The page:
Wednesday, October 8, 2008

Here is the race I am following locally...and since I am supporting Lupe Valdez. Support your local SHEriff in the left column!

Reforms, experience focus of Dallas County Sheriff's debate
10:07 PM CDT on Tuesday, October 7, 2008
By KEVIN KRAUSE / The Dallas Morning

Dallas County Sheriff Lupe Valdez said her record of reforming her department makes her deserving of re-election Tuesday night while her Republican opponent, Lowell Cannaday, said his long record of experienced leadership makes him the better choice for the job of top cop.

The two candidates faced off for the third time this year in a debate held at the Preston Hollow Elementary School auditorium in Dallas, which was sponsored by the League of Women Voters.

Sheriff Valdez, 60, focused on her agency's law enforcement operations, saying she’s expanded highway patrols and drunken driving enforcement while also bringing financial accountability to the department with better contracts and responsible budget cutting.

She also said she’s ended overcrowding and understaffing at the jail and brought maintenance and sanitation up to state standards. The jails are currently staffed properly, but they have not been complaint with state standards since 2003. Another inspection is due early next year.

Mr. Cannaday, 71, the former Irving police chief, said he has experience managing multi-million dollar budgets and has put criminals in jail. “I know how to do this job,” he said.
Mr. Cannaday said morale in the department is low. He said the fact that all local police labor groups have endorsed him is evidence. He said he has a record of creating trust and fairness and making employees feel appreciated, which he said will increase morale.

Sheriff Valdez disagreed that morale is low and said the association leadership doesn’t represent the feelings of all members. She said she wouldn’t have been able to make so many changes without the help of her employees. “Otherwise, we wouldn’t have been able to get things done,” she said.

She said she has increased the number of minority supervisors with a fairer promotion system. And she announced a new initiative during the debate, saying her department will create part-time positions for college students who can get training during the summer.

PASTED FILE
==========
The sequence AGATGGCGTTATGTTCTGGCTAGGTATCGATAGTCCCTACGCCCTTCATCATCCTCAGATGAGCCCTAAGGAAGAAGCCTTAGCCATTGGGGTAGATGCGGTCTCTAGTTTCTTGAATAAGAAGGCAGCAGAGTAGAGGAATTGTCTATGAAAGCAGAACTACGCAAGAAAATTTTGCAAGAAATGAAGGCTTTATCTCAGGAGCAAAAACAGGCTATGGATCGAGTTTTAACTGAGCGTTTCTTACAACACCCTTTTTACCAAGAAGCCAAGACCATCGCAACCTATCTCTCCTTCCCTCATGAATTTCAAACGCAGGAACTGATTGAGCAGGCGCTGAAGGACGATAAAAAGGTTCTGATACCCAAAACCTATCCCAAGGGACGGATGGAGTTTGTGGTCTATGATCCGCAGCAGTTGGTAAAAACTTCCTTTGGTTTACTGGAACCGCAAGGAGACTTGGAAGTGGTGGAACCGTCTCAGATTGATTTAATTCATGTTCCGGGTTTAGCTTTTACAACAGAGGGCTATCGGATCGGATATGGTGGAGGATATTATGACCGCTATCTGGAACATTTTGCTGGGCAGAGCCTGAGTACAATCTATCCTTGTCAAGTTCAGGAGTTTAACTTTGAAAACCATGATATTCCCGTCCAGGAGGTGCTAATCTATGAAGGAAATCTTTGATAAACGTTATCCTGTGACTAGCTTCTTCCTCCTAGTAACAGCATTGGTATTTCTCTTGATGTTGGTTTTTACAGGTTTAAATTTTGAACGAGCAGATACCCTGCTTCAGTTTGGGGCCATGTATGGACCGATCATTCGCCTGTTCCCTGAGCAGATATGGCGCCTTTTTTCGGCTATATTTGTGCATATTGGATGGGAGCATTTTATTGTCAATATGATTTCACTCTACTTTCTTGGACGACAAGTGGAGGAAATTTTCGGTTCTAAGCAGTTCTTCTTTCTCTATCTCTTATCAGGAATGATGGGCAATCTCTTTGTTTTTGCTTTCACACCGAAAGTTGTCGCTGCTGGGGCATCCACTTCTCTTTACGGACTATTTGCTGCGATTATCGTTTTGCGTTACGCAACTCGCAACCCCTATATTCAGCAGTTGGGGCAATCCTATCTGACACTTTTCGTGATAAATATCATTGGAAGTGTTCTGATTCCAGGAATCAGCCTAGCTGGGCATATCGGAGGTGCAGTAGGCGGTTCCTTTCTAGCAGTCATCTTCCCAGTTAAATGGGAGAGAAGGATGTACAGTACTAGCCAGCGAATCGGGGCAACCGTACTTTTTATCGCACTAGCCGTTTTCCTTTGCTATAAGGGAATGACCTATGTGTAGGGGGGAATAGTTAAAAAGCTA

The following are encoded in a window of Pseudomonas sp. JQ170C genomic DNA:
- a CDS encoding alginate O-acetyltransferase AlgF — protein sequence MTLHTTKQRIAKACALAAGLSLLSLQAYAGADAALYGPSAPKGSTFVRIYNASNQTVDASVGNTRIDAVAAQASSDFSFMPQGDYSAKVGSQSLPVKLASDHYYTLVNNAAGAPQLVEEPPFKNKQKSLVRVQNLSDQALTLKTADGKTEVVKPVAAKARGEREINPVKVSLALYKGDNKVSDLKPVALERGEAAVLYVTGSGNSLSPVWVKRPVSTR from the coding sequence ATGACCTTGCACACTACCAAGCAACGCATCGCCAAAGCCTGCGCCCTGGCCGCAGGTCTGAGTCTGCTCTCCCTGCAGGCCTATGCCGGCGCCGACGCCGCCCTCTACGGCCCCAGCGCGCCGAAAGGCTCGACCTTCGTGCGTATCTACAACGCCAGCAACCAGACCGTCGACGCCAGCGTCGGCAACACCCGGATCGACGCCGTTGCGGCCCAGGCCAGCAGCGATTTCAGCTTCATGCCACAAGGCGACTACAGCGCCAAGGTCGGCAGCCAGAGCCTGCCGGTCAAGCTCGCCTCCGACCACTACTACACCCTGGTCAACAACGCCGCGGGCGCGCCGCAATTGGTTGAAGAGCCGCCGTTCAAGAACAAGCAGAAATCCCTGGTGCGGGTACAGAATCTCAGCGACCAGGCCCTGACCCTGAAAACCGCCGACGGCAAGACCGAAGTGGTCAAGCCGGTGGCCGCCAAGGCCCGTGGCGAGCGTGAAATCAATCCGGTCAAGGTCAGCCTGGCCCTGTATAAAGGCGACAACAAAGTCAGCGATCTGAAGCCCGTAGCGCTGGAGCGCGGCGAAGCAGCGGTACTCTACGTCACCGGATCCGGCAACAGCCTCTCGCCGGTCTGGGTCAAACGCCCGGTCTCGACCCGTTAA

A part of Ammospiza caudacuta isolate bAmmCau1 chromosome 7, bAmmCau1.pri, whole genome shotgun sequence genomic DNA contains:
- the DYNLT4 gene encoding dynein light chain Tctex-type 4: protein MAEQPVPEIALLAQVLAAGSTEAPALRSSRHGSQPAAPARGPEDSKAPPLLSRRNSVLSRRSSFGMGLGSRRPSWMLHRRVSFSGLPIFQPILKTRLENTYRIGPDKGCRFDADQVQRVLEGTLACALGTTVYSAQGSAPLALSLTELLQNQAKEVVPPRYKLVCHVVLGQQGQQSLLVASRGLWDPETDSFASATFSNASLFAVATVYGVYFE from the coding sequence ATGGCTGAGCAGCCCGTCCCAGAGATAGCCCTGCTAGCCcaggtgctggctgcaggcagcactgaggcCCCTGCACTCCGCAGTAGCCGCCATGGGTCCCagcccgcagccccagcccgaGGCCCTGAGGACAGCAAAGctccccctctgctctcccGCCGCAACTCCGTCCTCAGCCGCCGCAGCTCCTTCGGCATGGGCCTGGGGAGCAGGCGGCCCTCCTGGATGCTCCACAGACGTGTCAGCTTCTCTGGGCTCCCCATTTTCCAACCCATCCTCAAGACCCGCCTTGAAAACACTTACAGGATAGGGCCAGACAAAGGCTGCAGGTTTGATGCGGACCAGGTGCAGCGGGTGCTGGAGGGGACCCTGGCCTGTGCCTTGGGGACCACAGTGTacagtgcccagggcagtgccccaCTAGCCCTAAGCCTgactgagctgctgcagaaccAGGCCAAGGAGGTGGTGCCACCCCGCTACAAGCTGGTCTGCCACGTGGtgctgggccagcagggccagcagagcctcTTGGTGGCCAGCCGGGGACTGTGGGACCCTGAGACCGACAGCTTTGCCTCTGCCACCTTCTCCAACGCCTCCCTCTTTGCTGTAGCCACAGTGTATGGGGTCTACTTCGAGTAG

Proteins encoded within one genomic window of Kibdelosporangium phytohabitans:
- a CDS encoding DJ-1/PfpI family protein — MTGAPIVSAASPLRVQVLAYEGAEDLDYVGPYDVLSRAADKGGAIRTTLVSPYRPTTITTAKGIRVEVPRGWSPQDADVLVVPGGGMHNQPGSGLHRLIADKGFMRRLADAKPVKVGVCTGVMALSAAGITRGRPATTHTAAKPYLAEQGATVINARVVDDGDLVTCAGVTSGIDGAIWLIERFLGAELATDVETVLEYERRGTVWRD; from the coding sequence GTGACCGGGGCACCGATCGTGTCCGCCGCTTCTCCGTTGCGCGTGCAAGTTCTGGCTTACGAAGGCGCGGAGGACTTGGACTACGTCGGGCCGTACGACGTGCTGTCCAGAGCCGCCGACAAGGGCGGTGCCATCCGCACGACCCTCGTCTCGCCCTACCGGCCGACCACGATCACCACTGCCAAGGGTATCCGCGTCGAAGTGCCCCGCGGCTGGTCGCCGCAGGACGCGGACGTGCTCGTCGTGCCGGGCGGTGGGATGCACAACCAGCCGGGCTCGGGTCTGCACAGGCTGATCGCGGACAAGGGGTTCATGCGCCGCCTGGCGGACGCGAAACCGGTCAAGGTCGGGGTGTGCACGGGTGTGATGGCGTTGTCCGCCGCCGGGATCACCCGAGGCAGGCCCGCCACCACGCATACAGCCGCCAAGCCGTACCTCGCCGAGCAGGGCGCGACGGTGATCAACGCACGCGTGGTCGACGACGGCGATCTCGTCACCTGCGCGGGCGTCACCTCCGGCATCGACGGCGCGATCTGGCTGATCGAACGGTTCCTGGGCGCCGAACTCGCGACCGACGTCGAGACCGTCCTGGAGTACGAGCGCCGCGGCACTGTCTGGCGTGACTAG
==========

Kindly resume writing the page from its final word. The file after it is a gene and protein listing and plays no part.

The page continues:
For the first time, the candidates were allowed to ask each other a question.

Sheriff Valdez questioned Mr. Cannaday about what she said was a rise in thefts, robberies and assaults in Irving during his 10-year tenure as police chief. Mr. Cannaday said there was an overall reduction in violent crimes while he was chief.

He asked the sheriff to explain why so many local police associations, including sheriff’s associations, endorsed him. Sheriff Valdez said there will always be people who resist change and want to continue doing things the “same old way.”

Mr. Cannaday said he would work better with county commissioners given his “record of coalition building.”

Sheriff Valdez said she has a good working relationship with the commissioners, who she said have granted many of her requests during the last two years. Commissioners have during that time approved more funding for the jails — in part because of a lawsuit the federal government filed against the county to enforce required improvements.

The candidates sparred over a recent consolidation of the sheriff’s patrol and highway divisions to save money. Mr. Cannaday said it will mean fewer proactive patrols in unincorporated areas while Sheriff Valdez disputed that, saying her deputies will be expected to patrol neighborhoods as well as highways and respond to wrecks.

Sheriff Valdez defended her record on DWI enforcement, saying it’s strong, while Mr. Cannaday said she wasn’t using a converted semi-trailer enough for enforcement operations.

When asked about her management style, Sheriff Valdez said she occasionally drops by the jails to see the situation for herself while also delegating most jail oversight to her commanders.
“You delegate but verify,” she said.

Mr. Cannaday said he believes in management by “walking around” and that his door is always open. “It’s intellectually lazy to hide behind the chain of command,” he said.

In her closing statement, Sheriff Valdez said the department has come a long way since 2004. The jail is now staffed properly while highways are safer due to expanded patrols, she said.

Mr. Cannaday said he has a proven record of building and maintaining relationships. He said the job of sheriff is “not meant to be run by amateurs” and that it’s not an “entry level position.” He challenged the audience members, who barely filled about a third of the seats (in the local middle school auditorium) , to ask their local police officer what they think.

The next sheriff’s debate will be Wednesday morning at the Hilton Garden Inn in Duncanville, 800 N. Main St., at 11:30 a.m. It is sponsored by the Duncanville Chamber of Commerce.

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